Since going to college, I have been an on-and-off homebrewer. The last ten years I've been living mostly overseas, so in some cases I am forced to brew good beer or suffer drinking local beers that I really do not enjoy. While I've always enjoyed a good brew day, I always hated bottling. The idea of spending hours cleaning bottles and caps, transferring beer into bottles and then eventually cleaning and saving those bottles after drinking was getting old. So for that reason I decided to move into kegging.
The basic idea behind kegging is you need a keg (to store beer), CO2 ( to carbonate), a cold environment (fridge) and a way to dispense (tap). Of all the components above, the only big decision is going to be how to refrigerate. Using my existing fridge to store and dispense beer was not an option, since I wanted to have multiple beers available at any given time. I also want to move into brewing lagers, which require temperatures between 35 and 55 degrees.
After researching all over the web, I learned the two major options for storing/dispensing beer is a kegerator or keezer. The kegerator typically is a smaller fridge that has the capacity to hold one to three kegs and has a tower style tap on the top for dispensing beer. The keezer is a chest freezer converted into a refrigerator using a analog or digital temperature controller. The benefits to the keezer are that it can store much more than your average kegerator, allowing for dispensing of beer and fermentation of beers at low temperatures. The disadvantages to the keezer are its size, weight, cost and difficulty to construct.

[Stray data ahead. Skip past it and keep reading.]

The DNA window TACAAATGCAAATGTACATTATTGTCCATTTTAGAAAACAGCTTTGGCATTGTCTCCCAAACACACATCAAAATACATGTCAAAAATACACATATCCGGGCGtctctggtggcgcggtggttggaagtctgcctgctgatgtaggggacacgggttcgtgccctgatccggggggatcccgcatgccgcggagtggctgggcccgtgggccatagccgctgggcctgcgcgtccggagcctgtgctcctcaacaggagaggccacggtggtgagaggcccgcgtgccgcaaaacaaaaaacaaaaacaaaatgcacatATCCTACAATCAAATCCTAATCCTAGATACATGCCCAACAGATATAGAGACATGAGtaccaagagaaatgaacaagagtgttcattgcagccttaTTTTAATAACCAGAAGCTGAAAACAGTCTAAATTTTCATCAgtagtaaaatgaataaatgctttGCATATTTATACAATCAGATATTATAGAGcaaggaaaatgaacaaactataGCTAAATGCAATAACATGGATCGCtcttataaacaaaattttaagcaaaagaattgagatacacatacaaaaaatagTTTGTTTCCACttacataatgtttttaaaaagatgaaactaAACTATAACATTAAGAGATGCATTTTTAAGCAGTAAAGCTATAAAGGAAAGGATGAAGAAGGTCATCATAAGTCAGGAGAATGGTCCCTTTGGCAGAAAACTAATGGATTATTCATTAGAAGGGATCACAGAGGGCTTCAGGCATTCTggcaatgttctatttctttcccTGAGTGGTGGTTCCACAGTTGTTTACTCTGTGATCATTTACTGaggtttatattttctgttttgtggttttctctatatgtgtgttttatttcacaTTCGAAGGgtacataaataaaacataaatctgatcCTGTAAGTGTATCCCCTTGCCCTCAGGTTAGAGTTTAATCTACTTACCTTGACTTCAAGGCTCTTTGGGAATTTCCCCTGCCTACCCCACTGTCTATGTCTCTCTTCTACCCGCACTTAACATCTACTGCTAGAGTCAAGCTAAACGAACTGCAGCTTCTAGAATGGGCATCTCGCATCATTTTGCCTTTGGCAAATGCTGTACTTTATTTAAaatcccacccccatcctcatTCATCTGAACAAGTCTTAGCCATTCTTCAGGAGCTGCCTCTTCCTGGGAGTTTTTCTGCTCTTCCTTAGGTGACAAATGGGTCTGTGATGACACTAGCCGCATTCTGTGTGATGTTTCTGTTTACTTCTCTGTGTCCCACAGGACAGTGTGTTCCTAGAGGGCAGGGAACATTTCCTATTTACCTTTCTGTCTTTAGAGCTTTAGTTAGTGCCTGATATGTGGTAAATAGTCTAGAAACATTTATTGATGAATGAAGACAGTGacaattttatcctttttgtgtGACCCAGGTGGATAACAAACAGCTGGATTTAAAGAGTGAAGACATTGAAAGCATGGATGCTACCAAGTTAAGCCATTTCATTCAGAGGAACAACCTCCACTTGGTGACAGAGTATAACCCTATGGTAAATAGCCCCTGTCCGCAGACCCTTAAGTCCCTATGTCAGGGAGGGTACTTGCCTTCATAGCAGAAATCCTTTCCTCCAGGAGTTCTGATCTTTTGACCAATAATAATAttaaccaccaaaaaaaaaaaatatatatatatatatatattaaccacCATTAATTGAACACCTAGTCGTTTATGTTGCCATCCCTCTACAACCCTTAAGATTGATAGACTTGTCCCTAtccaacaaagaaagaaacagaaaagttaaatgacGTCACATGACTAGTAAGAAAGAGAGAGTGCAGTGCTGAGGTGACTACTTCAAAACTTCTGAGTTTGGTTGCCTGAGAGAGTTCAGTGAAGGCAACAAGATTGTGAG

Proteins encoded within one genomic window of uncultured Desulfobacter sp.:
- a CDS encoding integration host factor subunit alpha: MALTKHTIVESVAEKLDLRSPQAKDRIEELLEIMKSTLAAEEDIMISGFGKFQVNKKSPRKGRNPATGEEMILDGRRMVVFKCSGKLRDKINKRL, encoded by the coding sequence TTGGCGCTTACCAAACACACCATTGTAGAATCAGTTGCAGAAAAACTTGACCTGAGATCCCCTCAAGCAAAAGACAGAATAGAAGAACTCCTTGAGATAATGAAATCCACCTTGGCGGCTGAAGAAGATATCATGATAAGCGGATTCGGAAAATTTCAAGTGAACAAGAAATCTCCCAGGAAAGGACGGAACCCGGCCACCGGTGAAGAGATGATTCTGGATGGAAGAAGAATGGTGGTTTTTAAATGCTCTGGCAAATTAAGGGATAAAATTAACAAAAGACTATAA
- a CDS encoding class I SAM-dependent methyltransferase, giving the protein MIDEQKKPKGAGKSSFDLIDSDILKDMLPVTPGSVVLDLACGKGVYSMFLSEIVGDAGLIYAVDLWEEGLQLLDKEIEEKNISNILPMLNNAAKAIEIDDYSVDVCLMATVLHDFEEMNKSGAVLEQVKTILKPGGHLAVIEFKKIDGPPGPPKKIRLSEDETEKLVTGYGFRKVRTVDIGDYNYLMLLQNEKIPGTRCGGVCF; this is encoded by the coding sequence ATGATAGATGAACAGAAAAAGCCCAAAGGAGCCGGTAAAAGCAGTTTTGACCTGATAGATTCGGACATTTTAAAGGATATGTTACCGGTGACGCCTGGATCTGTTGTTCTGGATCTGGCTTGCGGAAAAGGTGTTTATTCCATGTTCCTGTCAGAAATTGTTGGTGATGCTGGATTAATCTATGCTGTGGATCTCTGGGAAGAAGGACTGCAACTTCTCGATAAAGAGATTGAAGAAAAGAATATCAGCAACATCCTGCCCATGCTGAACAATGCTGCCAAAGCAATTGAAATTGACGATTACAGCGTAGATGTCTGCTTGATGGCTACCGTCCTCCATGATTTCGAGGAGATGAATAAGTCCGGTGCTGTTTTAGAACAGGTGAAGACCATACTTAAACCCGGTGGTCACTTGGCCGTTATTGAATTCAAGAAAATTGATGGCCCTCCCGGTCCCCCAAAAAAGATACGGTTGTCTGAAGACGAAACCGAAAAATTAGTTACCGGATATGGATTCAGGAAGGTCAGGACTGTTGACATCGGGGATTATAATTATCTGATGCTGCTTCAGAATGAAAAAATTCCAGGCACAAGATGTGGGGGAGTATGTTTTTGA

In the end I decided to go with the keezer design, since I really want to start creating lagers. keezer designs vary from just a freezer with temperature controller, to converted freezers that rest inside beautifully built custom designed bars. Since I have a willing friend who is an expert carpenter, we decided to create one where the freezer rests inside a wooden frame on casters, finished with wood.
The name Cougarator was given to our design because I went to Washington State University and wanted place the school logo on the front of the keezer. I have to give credit to HomeBrewTalk.com, where almost all our research was done. I recommend anyone who is thinking about brewing or building a kegerator/keezer to go to that website.